Laramie City Council Approves Animal Ordinance Overhaul
Putting your dog on a leash and licensing your cat will now be required as revisions to Laramie Municipal Code Title 6, dealing with “Animals”, which were approved in a 7-to-1 vote on third and final reading Tuesday night at the regular meeting of the Laramie City Council. Councilor Joe Vitale voted against the changes to the ordinance, Councilor Klaus Hanson was absent.
The issue of licensing cats was discussed at length during the meeting with an amendment being proposed by Councilor Erik Molvar to delete the requirement that cats be licensed, but include a requirement they either be chipped or wear tags for identification. Councilor Joe Shumway expressed his belief that requiring licenses was a mandate on citizens which made it difficult for him to support the animal ordinance.
Rene Sollars spoke on behalf on Animal Control about the difficulty of returning cats to owners when they end up in the Laramie Animal Shelter, claiming that licensing cats is their “ticket home.” Sollars stated that in 2010 while there were only 462 cats in the shelter compared to 756 dogs, the cats stayed an average of 22 days compared to an average 5 day stay for dogs. That means the night totals for cats was 10,164 nights compared to 3,780 dog nights. The amendment to delete the requirement that cats be licensed failed in a 1-to-7 vote.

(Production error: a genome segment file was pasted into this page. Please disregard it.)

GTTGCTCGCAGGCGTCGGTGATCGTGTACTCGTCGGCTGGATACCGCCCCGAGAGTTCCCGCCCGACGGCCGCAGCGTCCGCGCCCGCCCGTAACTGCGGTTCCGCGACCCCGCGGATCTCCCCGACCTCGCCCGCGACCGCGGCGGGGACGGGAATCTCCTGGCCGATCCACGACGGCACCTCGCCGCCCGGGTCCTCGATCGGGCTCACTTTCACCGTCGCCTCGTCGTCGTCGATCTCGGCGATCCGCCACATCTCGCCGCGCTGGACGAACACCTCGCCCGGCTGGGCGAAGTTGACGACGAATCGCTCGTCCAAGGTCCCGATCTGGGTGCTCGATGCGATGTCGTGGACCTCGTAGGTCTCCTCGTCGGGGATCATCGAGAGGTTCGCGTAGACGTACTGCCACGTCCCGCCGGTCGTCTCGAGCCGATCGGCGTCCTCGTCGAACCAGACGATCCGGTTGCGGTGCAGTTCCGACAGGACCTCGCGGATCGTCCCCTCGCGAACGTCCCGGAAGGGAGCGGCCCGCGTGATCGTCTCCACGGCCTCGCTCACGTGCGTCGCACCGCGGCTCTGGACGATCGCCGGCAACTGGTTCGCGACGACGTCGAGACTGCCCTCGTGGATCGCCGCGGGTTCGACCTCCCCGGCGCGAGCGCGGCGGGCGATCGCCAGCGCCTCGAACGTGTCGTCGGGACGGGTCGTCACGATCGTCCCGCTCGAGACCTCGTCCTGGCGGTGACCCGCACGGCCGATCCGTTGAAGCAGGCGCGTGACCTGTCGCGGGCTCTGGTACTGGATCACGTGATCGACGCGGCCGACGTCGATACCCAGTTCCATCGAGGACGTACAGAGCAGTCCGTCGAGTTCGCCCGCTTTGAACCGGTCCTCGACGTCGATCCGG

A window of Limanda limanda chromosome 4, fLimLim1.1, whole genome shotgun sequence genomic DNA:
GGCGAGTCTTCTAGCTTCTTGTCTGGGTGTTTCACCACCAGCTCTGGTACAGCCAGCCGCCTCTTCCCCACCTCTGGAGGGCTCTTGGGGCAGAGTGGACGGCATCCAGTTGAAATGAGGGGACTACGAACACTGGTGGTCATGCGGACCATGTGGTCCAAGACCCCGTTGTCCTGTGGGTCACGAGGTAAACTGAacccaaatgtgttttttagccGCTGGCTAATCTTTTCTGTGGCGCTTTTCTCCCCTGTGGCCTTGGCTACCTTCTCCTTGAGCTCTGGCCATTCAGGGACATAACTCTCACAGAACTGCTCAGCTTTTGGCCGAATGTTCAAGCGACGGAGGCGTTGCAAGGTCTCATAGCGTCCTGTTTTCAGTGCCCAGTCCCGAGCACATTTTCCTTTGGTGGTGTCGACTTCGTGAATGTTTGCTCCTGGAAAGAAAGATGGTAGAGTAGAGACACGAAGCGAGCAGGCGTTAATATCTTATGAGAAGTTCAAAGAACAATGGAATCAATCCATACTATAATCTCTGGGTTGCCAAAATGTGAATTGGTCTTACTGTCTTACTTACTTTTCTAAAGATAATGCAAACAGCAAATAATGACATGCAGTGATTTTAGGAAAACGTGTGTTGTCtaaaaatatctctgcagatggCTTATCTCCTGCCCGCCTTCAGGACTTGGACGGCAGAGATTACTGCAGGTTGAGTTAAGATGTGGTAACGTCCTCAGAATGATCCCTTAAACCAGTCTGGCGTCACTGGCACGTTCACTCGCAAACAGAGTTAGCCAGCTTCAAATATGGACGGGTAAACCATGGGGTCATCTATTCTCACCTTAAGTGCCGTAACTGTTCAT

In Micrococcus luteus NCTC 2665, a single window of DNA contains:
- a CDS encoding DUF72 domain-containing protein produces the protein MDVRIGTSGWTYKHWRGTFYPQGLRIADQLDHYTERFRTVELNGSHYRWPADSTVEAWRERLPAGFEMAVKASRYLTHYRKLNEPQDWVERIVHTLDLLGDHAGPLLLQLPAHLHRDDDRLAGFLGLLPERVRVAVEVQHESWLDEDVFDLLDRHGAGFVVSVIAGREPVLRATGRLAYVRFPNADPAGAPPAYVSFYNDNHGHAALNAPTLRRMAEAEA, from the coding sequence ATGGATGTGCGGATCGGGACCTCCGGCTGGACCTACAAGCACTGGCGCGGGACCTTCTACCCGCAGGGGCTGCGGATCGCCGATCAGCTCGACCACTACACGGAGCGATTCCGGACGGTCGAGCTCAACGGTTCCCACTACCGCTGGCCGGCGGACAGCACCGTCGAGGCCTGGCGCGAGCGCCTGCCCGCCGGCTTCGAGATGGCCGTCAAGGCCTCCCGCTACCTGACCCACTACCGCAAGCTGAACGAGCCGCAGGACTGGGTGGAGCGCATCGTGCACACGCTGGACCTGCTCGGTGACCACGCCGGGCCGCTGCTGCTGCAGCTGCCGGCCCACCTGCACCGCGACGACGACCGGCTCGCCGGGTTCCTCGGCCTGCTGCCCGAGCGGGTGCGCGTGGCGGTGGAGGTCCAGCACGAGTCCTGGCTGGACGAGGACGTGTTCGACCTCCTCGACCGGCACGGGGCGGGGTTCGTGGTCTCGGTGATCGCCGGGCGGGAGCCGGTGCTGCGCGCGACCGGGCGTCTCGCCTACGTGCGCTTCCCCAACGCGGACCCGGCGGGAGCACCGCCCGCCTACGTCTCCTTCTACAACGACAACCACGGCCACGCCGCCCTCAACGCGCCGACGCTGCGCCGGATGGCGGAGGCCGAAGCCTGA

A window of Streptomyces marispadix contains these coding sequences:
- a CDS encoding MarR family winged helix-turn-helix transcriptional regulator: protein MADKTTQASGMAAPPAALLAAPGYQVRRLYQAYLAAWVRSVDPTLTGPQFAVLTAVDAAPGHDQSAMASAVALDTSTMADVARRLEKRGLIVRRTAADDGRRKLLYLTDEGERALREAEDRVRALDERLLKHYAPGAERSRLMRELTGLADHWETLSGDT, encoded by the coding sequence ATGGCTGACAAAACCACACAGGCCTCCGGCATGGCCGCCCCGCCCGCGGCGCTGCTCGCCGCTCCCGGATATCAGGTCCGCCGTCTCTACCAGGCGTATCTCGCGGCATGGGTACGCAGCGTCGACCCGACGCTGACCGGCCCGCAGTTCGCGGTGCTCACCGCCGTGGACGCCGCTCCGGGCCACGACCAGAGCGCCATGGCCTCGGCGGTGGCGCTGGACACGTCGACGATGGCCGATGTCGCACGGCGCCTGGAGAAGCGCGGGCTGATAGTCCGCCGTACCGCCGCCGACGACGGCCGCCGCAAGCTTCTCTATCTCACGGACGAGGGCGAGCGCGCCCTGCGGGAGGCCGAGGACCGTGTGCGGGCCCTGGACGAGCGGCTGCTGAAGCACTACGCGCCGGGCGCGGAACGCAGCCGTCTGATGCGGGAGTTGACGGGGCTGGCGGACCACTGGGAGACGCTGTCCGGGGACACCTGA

During the debate the issue of the importance of designating dog parks was also discussed at length. One public commenter said that the animal ordinance was about give and take. Dog owners were giving up voice control of their dogs and he claimed it is the city’s responsibility to give dog parks back. Several council members then affirmed their commitment to designating the recommendations for dog parks that they receive from the parks, tree and recreation advisory board.
Throughout the debate, Councilor Vitale expressed his dislike of the terms for when an animal would be considered “at large” and how vicious dogs would be handled by the city. He specifically called out the definition of which deals with animals when they are on their owners property and when they are in a parked vehicle. He was the only council member to vote against passing the animal ordinance.